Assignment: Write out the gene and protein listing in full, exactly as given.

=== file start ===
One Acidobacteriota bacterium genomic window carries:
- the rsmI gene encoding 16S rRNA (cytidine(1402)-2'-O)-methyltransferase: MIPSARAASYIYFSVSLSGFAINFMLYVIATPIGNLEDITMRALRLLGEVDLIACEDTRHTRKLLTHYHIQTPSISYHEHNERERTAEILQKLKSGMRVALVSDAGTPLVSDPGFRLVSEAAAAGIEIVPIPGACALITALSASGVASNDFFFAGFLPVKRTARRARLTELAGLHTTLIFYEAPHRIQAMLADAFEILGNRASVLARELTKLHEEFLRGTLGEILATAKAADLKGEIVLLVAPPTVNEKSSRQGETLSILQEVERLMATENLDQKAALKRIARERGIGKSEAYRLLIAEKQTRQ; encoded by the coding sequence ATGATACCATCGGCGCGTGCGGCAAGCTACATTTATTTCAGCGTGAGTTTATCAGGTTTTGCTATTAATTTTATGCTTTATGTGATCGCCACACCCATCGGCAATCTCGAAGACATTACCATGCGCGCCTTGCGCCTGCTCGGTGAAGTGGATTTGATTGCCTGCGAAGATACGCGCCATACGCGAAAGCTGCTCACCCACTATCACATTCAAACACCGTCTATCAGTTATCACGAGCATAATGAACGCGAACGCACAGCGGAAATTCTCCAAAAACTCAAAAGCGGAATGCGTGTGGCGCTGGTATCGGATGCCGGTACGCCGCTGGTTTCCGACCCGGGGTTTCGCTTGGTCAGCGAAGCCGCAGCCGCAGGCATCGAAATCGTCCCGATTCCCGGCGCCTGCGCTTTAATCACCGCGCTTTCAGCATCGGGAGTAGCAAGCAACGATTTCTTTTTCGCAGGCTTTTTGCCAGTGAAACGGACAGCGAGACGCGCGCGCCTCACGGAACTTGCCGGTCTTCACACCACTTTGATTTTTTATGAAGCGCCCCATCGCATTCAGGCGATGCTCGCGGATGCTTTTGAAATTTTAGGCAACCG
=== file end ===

One Acidobacteriota bacterium genomic window carries:
- the rsmI gene encoding 16S rRNA (cytidine(1402)-2'-O)-methyltransferase: MIPSARAASYIYFSVSLSGFAINFMLYVIATPIGNLEDITMRALRLLGEVDLIACEDTRHTRKLLTHYHIQTPSISYHEHNERERTAEILQKLKSGMRVALVSDAGTPLVSDPGFRLVSEAAAAGIEIVPIPGACALITALSASGVASNDFFFAGFLPVKRTARRARLTELAGLHTTLIFYEAPHRIQAMLADAFEILGNRASVLARELTKLHEEFLRGTLGEILATAKAADLKGEIVLLVAPPTVNEKSSRQGETLSILQEVERLMATENLDQKAALKRIARERGIGKSEAYRLLIAEKQTRQ; encoded by the coding sequence ATGATACCATCGGCGCGTGCGGCAAGCTACATTTATTTCAGCGTGAGTTTATCAGGTTTTGCTATTAATTTTATGCTTTATGTGATCGCCACACCCATCGGCAATCTCGAAGACATTACCATGCGCGCCTTGCGCCTGCTCGGTGAAGTGGATTTGATTGCCTGCGAAGATACGCGCCATACGCGAAAGCTGCTCACCCACTATCACATTCAAACACCGTCTATCAGTTATCACGAGCATAATGAACGCGAACGCACAGCGGAAATTCTCCAAAAACTCAAAAGCGGAATGCGTGTGGCGCTGGTATCGGATGCCGGTACGCCGCTGGTTTCCGACCCGGGGTTTCGCTTGGTCAGCGAAGCCGCAGCCGCAGGCATCGAAATCGTCCCGATTCCCGGCGCCTGCGCTTTAATCACCGCGCTTTCAGCATCGGGAGTAGCAAGCAACGATTTCTTTTTCGCAGGCTTTTTGCCAGTGAAACGGACAGCGAGACGCGCGCGCCTCACGGAACTTGCCGGTCTTCACACCACTTTGATTTTTTATGAAGCGCCCCATCGCATTCAGGCGATGCTCGCGGATGCTTTTGAAATTTTAGGCAACCG